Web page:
Toward the end of the first quarter as the Cavaliers fell behind the Celtics 35-17, we suffered a brief auditory hallucination. Blame it on a bad sandwich, poor circulation or several unsanctioned college-age experiments passing through the looking glass.
We were about to tweet something withering about the Cavaliers first quarter effort when it sounded like Lebron over my shoulder, saying “Please.” We’re pretty sure we don’t possess anything a King would want, so we paused our screed.
“You know we’re just messing with them, right?” figural LeBron asked. “Getting inside their head like a shitty Mark Ronson song.” We hit the mental mute before he could utter anything related to faith or observation. Yet in a veritable blink of an eye the game reversed course.
A fourteen-point Celtic lead with just less than nine left in the second quarter disappeared quicker than Arthur Andersen. (Nothing knocks’em dead like accounting humor.)
Over the next 150 seconds the Cavs put together a 10-0 run capped by a Kyrie Irving rebound and baseball pass to a streaking Iman Shumpert who’d shot had lately lacked even the precision of Dick Cheney.
That dunk cut the lead to four, and just as they say, the easy bucket served to kickstart Shump’s jump shot. He was 0-9 in his previous two games and 0-3 to start this one. But the breakaway sure enough got him going.
Shump hit three of his next four shots, including two threes and a pair of free throws for 12 points. He also added four assists, two steals, and 16 rebounds, six of them offensive, while putting up +26 plus/minus, same as Matthew Dellavedova. Trailing 53-50 with over two minutes left, Shumpert scored the Cavs last five points of the quarter giving them a 55-54 halftime lead.
“He was scrappy tonight. He made his 3 point shots and he got a chance to drive on closeouts. That’s the Shump we need,” said Coach Tyronn Lue. “Shump defensively was awesome. He rebounded the basketball and he made shots. If he continues to play like that we’re going to be tough to beat.”
Twenty of the team’s 45 first half shots were threes and they hit but six of them, while making 13-25 inside the arc. But they turned that around coming out with a great 36-point third quarter that featured more free throws (15) than the Cavaliers shot in the entire first half (13).
After but one free throw by either team in the first quarter, there were 21 in the second quarter (13 Cavs, 8 Celts) as the game grew a lot more physical.
That was a must from the Cavaliers standpoint. They let the Celtics shoot 60% in the first and only shot 40% themselves, but the defense tightened holding the Celtics to 40% the rest of the way, while the offense shot 55%.
“We had a heck of a second quarter spearheaded by Kyrie and our defense,” said LeBron James afterwards. “Once we settled in we got a little more physical on defense and also offensively we turned the game around.”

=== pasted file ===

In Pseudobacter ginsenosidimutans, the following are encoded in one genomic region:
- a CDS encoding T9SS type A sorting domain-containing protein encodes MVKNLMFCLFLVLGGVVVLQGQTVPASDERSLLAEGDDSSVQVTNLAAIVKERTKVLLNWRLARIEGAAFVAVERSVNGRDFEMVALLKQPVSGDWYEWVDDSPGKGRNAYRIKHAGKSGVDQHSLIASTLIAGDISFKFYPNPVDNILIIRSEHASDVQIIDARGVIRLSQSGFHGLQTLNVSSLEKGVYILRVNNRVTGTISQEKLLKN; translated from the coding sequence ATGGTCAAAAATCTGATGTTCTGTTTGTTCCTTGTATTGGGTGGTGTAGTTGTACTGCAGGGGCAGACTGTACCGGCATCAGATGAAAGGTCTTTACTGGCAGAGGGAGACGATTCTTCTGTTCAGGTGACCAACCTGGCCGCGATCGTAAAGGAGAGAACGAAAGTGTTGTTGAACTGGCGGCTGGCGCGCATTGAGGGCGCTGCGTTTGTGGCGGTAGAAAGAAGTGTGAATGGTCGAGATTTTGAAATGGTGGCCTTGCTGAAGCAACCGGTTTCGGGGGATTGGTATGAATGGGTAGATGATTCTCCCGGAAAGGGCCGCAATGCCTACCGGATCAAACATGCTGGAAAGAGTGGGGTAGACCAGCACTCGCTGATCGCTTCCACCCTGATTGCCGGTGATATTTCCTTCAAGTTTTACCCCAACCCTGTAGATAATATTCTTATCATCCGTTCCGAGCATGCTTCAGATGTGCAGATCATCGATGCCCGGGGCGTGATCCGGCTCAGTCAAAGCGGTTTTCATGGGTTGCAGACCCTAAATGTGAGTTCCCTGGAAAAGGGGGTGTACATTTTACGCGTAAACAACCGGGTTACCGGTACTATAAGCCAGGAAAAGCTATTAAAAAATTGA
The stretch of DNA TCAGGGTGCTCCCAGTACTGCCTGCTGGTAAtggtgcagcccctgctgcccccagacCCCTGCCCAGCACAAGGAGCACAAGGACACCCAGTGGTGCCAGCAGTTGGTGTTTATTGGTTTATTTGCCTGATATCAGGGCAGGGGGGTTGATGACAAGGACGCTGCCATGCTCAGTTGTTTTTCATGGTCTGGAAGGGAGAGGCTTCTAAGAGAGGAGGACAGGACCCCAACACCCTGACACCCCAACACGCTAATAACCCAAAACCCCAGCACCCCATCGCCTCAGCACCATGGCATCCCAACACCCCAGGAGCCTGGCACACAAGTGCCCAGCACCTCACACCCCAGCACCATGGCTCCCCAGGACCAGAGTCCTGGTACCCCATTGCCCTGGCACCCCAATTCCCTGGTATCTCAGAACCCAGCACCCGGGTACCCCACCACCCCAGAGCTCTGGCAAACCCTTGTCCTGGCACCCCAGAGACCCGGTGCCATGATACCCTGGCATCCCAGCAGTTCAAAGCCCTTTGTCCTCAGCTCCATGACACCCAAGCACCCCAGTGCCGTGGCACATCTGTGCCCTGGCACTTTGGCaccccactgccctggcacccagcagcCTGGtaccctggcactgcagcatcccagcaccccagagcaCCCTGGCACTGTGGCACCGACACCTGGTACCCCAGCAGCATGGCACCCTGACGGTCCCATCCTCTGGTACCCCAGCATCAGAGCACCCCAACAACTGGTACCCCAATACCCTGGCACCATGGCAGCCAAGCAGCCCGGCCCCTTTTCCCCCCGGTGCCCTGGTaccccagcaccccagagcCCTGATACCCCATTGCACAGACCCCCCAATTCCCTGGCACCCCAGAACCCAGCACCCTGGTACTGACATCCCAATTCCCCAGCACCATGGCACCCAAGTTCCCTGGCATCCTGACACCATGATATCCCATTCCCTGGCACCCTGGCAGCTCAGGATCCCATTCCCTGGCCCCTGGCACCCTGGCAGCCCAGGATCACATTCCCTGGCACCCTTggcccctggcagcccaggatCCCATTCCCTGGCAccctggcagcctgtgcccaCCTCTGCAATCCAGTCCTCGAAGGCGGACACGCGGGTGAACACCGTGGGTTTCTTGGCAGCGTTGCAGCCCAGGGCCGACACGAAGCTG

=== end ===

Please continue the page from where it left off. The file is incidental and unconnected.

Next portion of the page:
It was tied at 59 early in the third period after a Mozgov dunk. The next possession down Amir Johnson took the ball near the three-point line against Mozzy and gave him a forearm shiver to his Adam’s apple. (A fine self-defense move but not likely to endear you to the victim. Mozgov was rendered speechless in the locker room afterwards.)
Johnson drew a Flagrant I, which meant two free throws and possession of the ball. (It turned into a four-point play after James drew and made two free throws.) The play signaled how quickly the physicality between the two teams can get out of hand.
Mozgov sank the free throws and left the game not long after and didn’t return. An 8-2 run featuring three Love free throws, a Delly floater and a Shumpert three gave the Cavs an 8 point lead to end the third and they never looked back, building the lead until the very end of their 120-103 victory.
“I just told them we needed to be more physical on both ends. I think to start the game we didn’t come out aggressive on the defensive end. We didn’t come out aggressive offensively,” said Coach Tyronn Lue. “The second half we came out and we were able to attack downhill and get to the free throw line and get to the basket.”
We were very excited to see the Cavaliers shoot more free throws than threes for only the second time since beating the Thunder. They get a lot of open threes, but draw less fouls when they kick it out rather than finishing in the lane. The tendency to settle for threes also limits how much they attack closing defenders and force rotations.
This was a very nice win and there were several encouraging takeaways, the foremost being that the bench of Iman Shumpert-Matthew Dellavedova-Tristan Thompson have a great energy together. While they excelled as starters in the playoffs last year, it appears their best situation is right where they are.
We won’t be surprised to see Delly or Shumpert spend some time with the starters in small ball lineups, but it feels to us like the energy those three bring together in various combinations with the Big 3 and other reserves make them a weapon against opponents’ second teams. Few teams even among contenders can bring one player let alone three that play with such defensive intensity and no-surrender guts.
Look what happened against the Celtics. The Cavs starters were a little lackadaisical. They didn’t physically get into the Celtics at the start of the game, allowing them to get where they wanted on the court and to do what they wanted. But when the Cavs reserves came in, they helped change the tenor of the game.
None of the three can really be relied on to score much, but their ability to shut teams down defensively – especially the more offensively challenged second squads – opens up opportunities to run, especially when teamed, as they have been of late, with Kyrie Irving.
Last night Shumpert, Delly (both +26), and Tristan (+15) helped key the comeback with their effort while the Celtics bench were the waterline breach. Tyler Zeller (-18), Evan Turner (-17), Marcus Smart & Jonas Jerebko (-14) played starring roles in the Celtics collapse.